“Every book is a separate little journey that we take it because we want to see where it leads,” says novelist Kieran Shields. “But alongside that desire to discover something new is a competing force, the pull of the familiar, that urge to search for a familiar face in a crowd, even when you’re in a strange new place. As intriguing as it is to start down a new road, it can feel all the richer for knowing that you’ll see old friends along the way. I suppose that’s the answer to why I wrote a sequel. I’d spent a lot of time with these characters in The Truth of All Things. I wasn’t ready to part company from them just yet. I wanted to know what happens next.”
Read It Forward features a wide range of well-written, well-researched historical fiction. For readers who love devouring stories set in another time and place.
Join Read It Forward here on Tuesday, September 11, 2012 at 7:30 p.m. ET for a LIVE VIDEO CHAT with novelists Sarah McCoy and Vincent Lam. Vincent and Sarah will answer your questions about writing fiction, specifically the kind of historical fiction that breaks down genre boundaries. RSVP now and see you soon!
“On more than one occasion,” writes Michelle Moran, bestselling author of The Second Empress, “Napoleon’s sister Pauline Borghese went so far as to make statements to foreign diplomats hinting at an illicit relationship between her and her brother. But there is no doubt that Pauline loved to titillate. Whether or not such a relationship existed, she enjoyed the power this kind of speculation gave her. By linking herself sexually to the most powerful man in the world, she accomplished what even Joséphine couldn’t: a reputation as the most alluring woman in Europe. A woman whose own brother couldn’t resist her.”
“The writing in Madame Tussaud is so good that I felt like I was in Paris, experiencing the events firsthand for myself,” writes SuperRIFer Mary Jo. “The second half of the book flew by, and each night I couldn’t wait to jump into bed and open the book to read a few more chapters before sleep. I think it’s the mark of a true writer when, after reading one of her books, a reader looks up more by the same author. That is exactly what I did. I am a new Moran fan and recommend this book to everyone!”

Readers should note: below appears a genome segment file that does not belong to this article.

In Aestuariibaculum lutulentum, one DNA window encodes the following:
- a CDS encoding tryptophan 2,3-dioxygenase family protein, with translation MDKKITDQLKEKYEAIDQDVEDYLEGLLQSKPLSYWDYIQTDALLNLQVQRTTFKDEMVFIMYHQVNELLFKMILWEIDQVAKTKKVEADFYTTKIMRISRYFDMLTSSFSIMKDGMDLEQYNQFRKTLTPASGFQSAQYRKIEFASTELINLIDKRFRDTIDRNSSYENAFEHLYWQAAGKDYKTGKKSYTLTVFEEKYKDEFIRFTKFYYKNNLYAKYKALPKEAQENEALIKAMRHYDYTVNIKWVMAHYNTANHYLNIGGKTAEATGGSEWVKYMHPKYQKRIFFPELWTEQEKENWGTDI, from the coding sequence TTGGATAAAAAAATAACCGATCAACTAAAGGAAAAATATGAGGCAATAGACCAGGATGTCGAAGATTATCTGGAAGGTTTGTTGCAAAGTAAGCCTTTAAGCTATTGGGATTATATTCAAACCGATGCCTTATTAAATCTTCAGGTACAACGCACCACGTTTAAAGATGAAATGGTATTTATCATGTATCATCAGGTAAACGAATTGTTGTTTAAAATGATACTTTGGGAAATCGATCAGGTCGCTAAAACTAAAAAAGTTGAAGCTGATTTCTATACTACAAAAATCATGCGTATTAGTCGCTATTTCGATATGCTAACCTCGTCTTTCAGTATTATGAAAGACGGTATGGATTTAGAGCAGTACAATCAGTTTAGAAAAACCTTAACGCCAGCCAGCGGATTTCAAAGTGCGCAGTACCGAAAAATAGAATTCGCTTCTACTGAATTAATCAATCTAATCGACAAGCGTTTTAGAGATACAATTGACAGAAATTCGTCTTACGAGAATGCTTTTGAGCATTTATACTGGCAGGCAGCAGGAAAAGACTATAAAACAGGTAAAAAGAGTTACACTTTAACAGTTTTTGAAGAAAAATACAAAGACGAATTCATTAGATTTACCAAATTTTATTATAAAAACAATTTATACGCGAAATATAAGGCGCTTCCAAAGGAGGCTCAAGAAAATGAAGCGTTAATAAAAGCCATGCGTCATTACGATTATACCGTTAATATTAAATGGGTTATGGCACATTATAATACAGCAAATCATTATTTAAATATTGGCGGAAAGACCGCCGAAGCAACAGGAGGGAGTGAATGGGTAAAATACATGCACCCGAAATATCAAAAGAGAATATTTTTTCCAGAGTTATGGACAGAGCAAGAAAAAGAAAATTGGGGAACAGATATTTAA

“In writing historical novels, I’ve come to feel that I’ve jumped the fence, so to speak, taking on the role of literary tomb raider,” writes Kieran Shields, author of The Truth of All Things. “Less gruesome than actual grave robbing, sure, but the same idea. Sneaking across hallowed ground, rummaging about for earthly remains and lost treasures – even if here those amount to no more than bits and pieces of what made these vanished lives real. It’s finding those bits and shining a long absent light on them that’s such an enjoyable challenge for me as a writer. That feeling, of standing crowbar in hand at the tomb door while the intrepid reader peers over one shoulder, lamp held high against the night, came to life for me in writing The Truth of All Things.”
“We need to have head shots but, being writers, we don’t want to pay for them,” says Stephen Gallagher, author of The Bedlam Detective. “Sometimes your publisher will commission some publicity stills but that doesn’t always work out – Hodder & Stoughton once sent me to a man who specialized in photographing fruit for Marks & Spencer. Maybe they chose him because of the “&”. I don’t know what fruit he had in mind when he studied me – maybe Zombie Cucumber. We took the shots in his attic, with me lurking behind a wormy pillar or looking out around a peeling chimney wall. The result: I looked like a ghoul in the fourth stage of something terminal.”
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